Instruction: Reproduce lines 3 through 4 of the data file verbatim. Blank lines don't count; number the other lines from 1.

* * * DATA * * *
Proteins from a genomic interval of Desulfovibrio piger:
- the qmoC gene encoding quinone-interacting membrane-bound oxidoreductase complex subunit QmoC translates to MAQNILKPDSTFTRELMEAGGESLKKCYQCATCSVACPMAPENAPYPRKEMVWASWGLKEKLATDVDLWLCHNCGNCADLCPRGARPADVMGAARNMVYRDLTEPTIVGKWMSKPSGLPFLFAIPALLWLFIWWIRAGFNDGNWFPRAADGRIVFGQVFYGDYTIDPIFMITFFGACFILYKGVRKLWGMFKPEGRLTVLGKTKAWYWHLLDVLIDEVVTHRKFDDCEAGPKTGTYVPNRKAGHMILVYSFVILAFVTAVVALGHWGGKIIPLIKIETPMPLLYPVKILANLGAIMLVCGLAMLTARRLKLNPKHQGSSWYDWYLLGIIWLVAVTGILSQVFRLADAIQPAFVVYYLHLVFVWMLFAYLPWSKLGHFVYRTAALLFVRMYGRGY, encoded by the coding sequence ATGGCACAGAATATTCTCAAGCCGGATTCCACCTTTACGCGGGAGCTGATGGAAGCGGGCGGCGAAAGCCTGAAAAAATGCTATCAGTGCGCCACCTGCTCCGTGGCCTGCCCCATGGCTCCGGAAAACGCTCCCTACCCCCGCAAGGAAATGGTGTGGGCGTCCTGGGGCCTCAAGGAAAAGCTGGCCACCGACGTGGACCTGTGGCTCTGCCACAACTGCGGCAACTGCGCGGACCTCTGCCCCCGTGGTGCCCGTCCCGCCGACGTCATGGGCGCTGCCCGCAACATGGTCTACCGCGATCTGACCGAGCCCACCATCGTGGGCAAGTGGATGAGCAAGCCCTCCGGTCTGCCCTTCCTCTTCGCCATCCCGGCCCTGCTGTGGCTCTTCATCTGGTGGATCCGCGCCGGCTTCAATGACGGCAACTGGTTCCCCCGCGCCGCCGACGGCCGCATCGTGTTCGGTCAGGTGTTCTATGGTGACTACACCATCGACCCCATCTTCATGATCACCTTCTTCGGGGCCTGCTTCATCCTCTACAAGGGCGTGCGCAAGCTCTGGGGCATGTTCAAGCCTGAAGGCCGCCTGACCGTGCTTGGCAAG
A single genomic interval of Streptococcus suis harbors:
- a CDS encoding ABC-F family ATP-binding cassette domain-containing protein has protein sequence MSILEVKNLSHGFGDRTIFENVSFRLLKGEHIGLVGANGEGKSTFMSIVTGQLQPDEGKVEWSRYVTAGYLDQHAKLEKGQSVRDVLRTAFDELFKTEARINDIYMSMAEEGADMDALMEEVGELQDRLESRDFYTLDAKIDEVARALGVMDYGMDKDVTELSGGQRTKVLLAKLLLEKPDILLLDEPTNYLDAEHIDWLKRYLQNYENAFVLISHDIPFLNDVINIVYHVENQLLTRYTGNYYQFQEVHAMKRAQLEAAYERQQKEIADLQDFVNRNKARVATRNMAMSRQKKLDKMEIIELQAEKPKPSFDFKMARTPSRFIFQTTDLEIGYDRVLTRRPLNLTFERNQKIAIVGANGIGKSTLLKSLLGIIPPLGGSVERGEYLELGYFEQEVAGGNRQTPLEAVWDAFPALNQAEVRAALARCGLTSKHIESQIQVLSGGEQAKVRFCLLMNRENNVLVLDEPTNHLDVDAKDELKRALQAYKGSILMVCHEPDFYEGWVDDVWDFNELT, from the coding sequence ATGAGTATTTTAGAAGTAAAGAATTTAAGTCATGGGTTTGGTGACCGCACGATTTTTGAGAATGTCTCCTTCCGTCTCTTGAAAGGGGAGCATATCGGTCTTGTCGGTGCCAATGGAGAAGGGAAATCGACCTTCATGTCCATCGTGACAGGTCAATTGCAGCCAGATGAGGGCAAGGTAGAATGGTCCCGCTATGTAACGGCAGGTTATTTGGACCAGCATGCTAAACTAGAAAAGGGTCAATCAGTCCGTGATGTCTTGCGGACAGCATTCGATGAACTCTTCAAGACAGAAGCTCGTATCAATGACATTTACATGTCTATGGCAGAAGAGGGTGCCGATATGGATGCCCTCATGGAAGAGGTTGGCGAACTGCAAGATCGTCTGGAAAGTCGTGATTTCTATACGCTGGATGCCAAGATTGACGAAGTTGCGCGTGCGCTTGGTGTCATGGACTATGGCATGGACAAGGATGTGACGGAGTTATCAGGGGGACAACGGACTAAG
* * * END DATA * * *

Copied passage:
A single genomic interval of Streptococcus suis harbors:
- a CDS encoding ABC-F family ATP-binding cassette domain-containing protein has protein sequence MSILEVKNLSHGFGDRTIFENVSFRLLKGEHIGLVGANGEGKSTFMSIVTGQLQPDEGKVEWSRYVTAGYLDQHAKLEKGQSVRDVLRTAFDELFKTEARINDIYMSMAEEGADMDALMEEVGELQDRLESRDFYTLDAKIDEVARALGVMDYGMDKDVTELSGGQRTKVLLAKLLLEKPDILLLDEPTNYLDAEHIDWLKRYLQNYENAFVLISHDIPFLNDVINIVYHVENQLLTRYTGNYYQFQEVHAMKRAQLEAAYERQQKEIADLQDFVNRNKARVATRNMAMSRQKKLDKMEIIELQAEKPKPSFDFKMARTPSRFIFQTTDLEIGYDRVLTRRPLNLTFERNQKIAIVGANGIGKSTLLKSLLGIIPPLGGSVERGEYLELGYFEQEVAGGNRQTPLEAVWDAFPALNQAEVRAALARCGLTSKHIESQIQVLSGGEQAKVRFCLLMNRENNVLVLDEPTNHLDVDAKDELKRALQAYKGSILMVCHEPDFYEGWVDDVWDFNELT, from the coding sequence ATGAGTATTTTAGAAGTAAAGAATTTAAGTCATGGGTTTGGTGACCGCACGATTTTTGAGAATGTCTCCTTCCGTCTCTTGAAAGGGGAGCATATCGGTCTTGTCGGTGCCAATGGAGAAGGGAAATCGACCTTCATGTCCATCGTGACAGGTCAATTGCAGCCAGATGAGGGCAAGGTAGAATGGTCCCGCTATGTAACGGCAGGTTATTTGGACCAGCATGCTAAACTAGAAAAGGGTCAATCAGTCCGTGATGTCTTGCGGACAGCATTCGATGAACTCTTCAAGACAGAAGCTCGTATCAATGACATTTACATGTCTATGGCAGAAGAGGGTGCCGATATGGATGCCCTCATGGAAGAGGTTGGCGAACTGCAAGATCGTCTGGAAAGTCGTGATTTCTATACGCTGGATGCCAAGATTGACGAAGTTGCGCGTGCGCTTGGTGTCATGGACTATGGCATGGACAAGGATGTGACGGAGTTATCAGGGGGACAACGGACTAAG